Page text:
Connect with us


Two projects end – but the migration-integration battle goes on




MigrantWorkersOpinion by Jim Gibbons

If Europe is to retain its current output of goods and services, it will need to welcome in a further 56 million migrants by 2050 to make up for the shrinking birth rate. That’s not the sort of fact that will go down well with some of Europe’s populist parties and certain sections of the media, but the figure comes from the International Labour Organization. The ILO’s chief of the Labour Migration Branch gave the blunt fact to a large group of people already committed to fighting for integration at a conference to mark the end of two projects aimed at improving the lives of migrants in Europe. The projects may have ended but those involved promised to keep up the fight – even though the current funding is coming to an end. The projects were jointly funded by the EU’s Integration Fund and the Council of Europe which also ran them.

Diversity in the Economy and Local Integration, known by its acronym, DELI, set out to highlight the position of migrants in the wider economy and to encourage other migrants to set themselves up in business. It was based on the principle of “Diversity Advantage”, which sees the variety of different peoples as a way to enrich the range of products, services and ways to do things by offering different approaches derived from the people’s differing origins.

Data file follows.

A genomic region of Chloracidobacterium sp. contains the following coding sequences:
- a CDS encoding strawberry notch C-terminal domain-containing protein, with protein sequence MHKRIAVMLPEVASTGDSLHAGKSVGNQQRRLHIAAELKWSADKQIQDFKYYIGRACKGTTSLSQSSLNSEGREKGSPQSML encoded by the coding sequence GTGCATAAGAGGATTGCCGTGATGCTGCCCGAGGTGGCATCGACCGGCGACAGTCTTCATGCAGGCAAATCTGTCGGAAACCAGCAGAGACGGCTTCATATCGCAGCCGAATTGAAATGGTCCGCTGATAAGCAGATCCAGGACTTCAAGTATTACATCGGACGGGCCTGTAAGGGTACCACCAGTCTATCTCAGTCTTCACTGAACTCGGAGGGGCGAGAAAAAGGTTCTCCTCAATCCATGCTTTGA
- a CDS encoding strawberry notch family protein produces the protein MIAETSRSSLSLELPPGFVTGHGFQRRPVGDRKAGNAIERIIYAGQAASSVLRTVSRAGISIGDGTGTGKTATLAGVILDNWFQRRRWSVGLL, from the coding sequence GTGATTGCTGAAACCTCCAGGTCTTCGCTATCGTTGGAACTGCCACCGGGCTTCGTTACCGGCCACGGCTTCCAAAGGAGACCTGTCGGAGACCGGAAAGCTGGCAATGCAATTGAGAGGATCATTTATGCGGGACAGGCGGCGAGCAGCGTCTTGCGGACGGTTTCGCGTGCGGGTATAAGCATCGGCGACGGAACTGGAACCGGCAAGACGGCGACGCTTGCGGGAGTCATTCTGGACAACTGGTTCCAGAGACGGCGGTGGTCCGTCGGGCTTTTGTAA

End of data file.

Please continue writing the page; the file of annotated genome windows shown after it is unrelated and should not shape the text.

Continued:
The theory behind it was that individual cities could hold the key to making it work, being closer to the people involved, and a total of ten cities took part. City administrations joined with civil society, educators and local businesses to help. A number of very successful migrant-owned enterprises were launched and there has been a high level of interest in learning more. Some migrant businesses have won major tendering contracts with city administrations. The other project, Communication for Integration, CV4i, worked on a similar basis, partnering eleven cities with the aim of countering the sorts of negative rumours that circulate about newly-arriving migrants, training local people to tackle the urban myths about migrants head-on.

The projects launched in January, 2014, but those attending the final conference in Brussels were determined to keep up the work, seeking other sources of finance and getting involved with new partners to carry it out. As one delegate pointed out, there is still a long way to go. Migrant entrepreneurs often find it harder to access capital, to convince banks and potential partners to trust them.

Furthermore, unemployment among migrant groups stands at 22% – twice the EU average, while 44.3% find themselves at risk of poverty and exclusion, compared with an EU average of 24.8%. And yes, even that figure is frighteningly high, but as Irena Guidikova, Intercultural Cities Programme Manager at the Council of Europe told delegates, if society is downplaying the rights of migrants, it means they’re also likely to downplay the rights of every citizen, locals included. Across Europe, she said, the commitment to human rights that we once took for granted is being rolled back.

Watch Jim Gibbons’ video ‘Them, Us & We’ here.


Share this article:

EU Reporter publishes articles from a variety of outside sources which express a wide range of viewpoints. The positions taken in these articles are not necessarily those of EU Reporter.